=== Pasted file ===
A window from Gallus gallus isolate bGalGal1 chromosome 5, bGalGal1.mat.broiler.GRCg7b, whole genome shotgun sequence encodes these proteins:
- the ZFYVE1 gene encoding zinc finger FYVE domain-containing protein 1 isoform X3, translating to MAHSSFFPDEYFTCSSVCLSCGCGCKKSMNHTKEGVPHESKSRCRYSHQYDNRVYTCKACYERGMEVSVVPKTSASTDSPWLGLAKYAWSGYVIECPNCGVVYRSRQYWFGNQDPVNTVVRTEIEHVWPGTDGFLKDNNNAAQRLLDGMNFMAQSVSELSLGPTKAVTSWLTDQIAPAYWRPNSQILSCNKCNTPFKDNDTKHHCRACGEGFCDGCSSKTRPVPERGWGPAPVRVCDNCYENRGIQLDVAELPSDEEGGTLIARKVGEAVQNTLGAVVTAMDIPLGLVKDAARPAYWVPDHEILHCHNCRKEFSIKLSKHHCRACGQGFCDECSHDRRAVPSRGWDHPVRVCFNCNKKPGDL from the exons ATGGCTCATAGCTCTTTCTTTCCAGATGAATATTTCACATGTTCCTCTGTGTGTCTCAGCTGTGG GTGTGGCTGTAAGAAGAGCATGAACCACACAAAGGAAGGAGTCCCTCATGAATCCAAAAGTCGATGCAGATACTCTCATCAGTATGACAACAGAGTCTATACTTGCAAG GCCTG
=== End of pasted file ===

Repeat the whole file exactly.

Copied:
A window from Gallus gallus isolate bGalGal1 chromosome 5, bGalGal1.mat.broiler.GRCg7b, whole genome shotgun sequence encodes these proteins:
- the ZFYVE1 gene encoding zinc finger FYVE domain-containing protein 1 isoform X3, translating to MAHSSFFPDEYFTCSSVCLSCGCGCKKSMNHTKEGVPHESKSRCRYSHQYDNRVYTCKACYERGMEVSVVPKTSASTDSPWLGLAKYAWSGYVIECPNCGVVYRSRQYWFGNQDPVNTVVRTEIEHVWPGTDGFLKDNNNAAQRLLDGMNFMAQSVSELSLGPTKAVTSWLTDQIAPAYWRPNSQILSCNKCNTPFKDNDTKHHCRACGEGFCDGCSSKTRPVPERGWGPAPVRVCDNCYENRGIQLDVAELPSDEEGGTLIARKVGEAVQNTLGAVVTAMDIPLGLVKDAARPAYWVPDHEILHCHNCRKEFSIKLSKHHCRACGQGFCDECSHDRRAVPSRGWDHPVRVCFNCNKKPGDL from the exons ATGGCTCATAGCTCTTTCTTTCCAGATGAATATTTCACATGTTCCTCTGTGTGTCTCAGCTGTGG GTGTGGCTGTAAGAAGAGCATGAACCACACAAAGGAAGGAGTCCCTCATGAATCCAAAAGTCGATGCAGATACTCTCATCAGTATGACAACAGAGTCTATACTTGCAAG GCCTG